The number four (or multiples of it) has appeared over and over again in garden design and parterre patterns, and still does.
The quincunx is an arrangement of five objects in a square or rectangle, with one in the centre and the other four at each corner. It allows maximum sun to fruit trees but was also commonly used for formal plantings of topiary, as it offers diagonal vistas through, as well as vertical and horizontal ones, with opportunities for focal points in all directions.
The labyrinth pattern has variously been seen as a trap for evil spirits, a path to good fortune, a pilgrimage, a meditation tool and a place for courtship and dalliance. It is a matter of wonderment that the pattern has appeared in places around the world as diverse as on rock engravings in Goa and in the White Sea, in Iron Age Galicia and on Cretan and Roman coins. The Greek historian Herodotus (484–425 bc) in his Histories (Book II) spoke of a labyrinth at the palace of King Amenemhet in the nineteenth century bc, in Hawara, Egypt, as ‘surpassing description’.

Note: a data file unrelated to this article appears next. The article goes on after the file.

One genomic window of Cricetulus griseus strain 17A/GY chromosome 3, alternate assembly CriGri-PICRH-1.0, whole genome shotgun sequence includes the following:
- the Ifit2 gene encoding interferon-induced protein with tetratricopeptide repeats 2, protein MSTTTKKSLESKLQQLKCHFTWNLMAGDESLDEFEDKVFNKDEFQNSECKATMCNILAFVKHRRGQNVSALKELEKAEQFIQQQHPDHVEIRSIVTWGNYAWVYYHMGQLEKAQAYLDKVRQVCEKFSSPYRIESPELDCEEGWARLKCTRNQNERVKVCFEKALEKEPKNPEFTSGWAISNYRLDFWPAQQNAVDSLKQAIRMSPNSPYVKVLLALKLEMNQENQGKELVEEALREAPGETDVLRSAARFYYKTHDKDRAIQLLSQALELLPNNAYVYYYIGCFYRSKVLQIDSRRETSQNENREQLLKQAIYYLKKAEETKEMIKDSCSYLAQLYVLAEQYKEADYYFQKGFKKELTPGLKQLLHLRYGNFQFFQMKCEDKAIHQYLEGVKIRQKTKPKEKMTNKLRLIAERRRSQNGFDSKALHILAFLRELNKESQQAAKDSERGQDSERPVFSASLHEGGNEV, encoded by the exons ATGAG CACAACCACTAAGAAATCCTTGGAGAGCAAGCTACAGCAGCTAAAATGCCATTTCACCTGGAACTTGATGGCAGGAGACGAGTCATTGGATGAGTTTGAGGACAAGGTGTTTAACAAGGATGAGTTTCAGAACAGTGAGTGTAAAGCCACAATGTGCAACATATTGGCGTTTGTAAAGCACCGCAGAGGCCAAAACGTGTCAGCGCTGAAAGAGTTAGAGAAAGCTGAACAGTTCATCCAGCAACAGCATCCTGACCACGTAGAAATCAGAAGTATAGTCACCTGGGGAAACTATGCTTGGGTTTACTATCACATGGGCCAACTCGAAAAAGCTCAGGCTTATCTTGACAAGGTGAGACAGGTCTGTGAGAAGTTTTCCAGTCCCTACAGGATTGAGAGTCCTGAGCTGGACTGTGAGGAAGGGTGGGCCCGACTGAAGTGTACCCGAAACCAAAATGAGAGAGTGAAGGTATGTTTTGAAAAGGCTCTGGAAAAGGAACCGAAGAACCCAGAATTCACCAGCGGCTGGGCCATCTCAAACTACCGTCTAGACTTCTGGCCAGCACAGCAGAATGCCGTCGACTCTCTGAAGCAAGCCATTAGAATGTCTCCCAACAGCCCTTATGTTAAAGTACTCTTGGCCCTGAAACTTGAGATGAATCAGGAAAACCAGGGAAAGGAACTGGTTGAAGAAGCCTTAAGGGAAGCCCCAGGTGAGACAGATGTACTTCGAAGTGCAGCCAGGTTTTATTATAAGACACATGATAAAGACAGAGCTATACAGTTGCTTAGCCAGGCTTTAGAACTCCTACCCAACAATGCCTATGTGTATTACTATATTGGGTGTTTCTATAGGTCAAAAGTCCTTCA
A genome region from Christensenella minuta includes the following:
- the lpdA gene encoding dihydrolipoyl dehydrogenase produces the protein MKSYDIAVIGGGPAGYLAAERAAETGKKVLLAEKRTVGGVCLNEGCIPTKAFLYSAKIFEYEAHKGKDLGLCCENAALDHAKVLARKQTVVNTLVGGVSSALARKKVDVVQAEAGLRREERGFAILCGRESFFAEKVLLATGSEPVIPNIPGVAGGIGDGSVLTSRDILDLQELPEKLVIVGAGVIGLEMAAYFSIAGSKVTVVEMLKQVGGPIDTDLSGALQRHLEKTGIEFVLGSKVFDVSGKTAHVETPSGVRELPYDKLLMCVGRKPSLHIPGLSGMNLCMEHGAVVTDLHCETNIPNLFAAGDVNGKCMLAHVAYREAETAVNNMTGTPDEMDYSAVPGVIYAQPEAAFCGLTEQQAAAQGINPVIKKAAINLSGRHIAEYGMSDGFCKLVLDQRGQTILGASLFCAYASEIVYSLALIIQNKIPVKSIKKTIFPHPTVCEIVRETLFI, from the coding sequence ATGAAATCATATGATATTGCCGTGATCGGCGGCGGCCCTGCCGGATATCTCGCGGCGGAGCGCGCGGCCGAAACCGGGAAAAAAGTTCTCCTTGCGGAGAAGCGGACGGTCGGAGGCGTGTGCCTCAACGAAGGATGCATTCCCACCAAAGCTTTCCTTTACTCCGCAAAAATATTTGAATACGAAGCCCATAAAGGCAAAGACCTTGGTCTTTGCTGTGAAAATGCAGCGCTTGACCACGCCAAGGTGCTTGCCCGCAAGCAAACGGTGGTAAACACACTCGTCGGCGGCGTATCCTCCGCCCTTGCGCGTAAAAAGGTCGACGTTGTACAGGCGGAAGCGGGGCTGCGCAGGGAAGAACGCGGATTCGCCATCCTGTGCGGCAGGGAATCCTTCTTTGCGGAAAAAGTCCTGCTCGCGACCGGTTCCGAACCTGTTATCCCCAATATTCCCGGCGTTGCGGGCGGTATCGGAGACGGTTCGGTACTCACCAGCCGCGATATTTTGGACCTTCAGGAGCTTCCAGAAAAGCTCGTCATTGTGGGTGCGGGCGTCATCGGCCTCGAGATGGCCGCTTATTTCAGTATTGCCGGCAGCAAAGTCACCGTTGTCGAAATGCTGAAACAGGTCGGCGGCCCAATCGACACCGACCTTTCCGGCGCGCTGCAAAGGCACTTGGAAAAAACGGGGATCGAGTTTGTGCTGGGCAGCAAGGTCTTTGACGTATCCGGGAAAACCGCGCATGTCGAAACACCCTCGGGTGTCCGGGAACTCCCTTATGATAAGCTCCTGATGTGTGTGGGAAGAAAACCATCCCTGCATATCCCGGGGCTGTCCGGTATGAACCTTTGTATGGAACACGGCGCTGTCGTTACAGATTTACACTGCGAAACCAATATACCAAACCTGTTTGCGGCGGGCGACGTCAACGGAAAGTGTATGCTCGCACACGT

However, it is the Cretan legend of the Minoan labyrinth of 1600 bc that resounds through garden history. According to the myth, in the reign of King Minos there lived on the island of Crete the half-man half-bull Minotaur, the offspring of Pasiphae, Minos’ queen, and a divine bull from the sea. At the command of Minos, the architect/inventor Daedalus constructed at the king’s palace at Knossos a labyrinth in which the Minotaur was imprisoned. Every year (or every nine years – the stories vary) the Minotaur was fed the tribute of seven young men and girls from Athens. Theseus, the son of the King of Athens, volunteered to be part of the tribute, with the intention of killing left above Quincunx pattern by Giovanni Battista Ferrari in Hesperides, 1646. left below Two knots and a labyrinth by Thomas Trevelyan, seventeenth century. opposite A seventeenth-century hedge maze at Villa Pisani, near Venice.
topiary, knots and parterres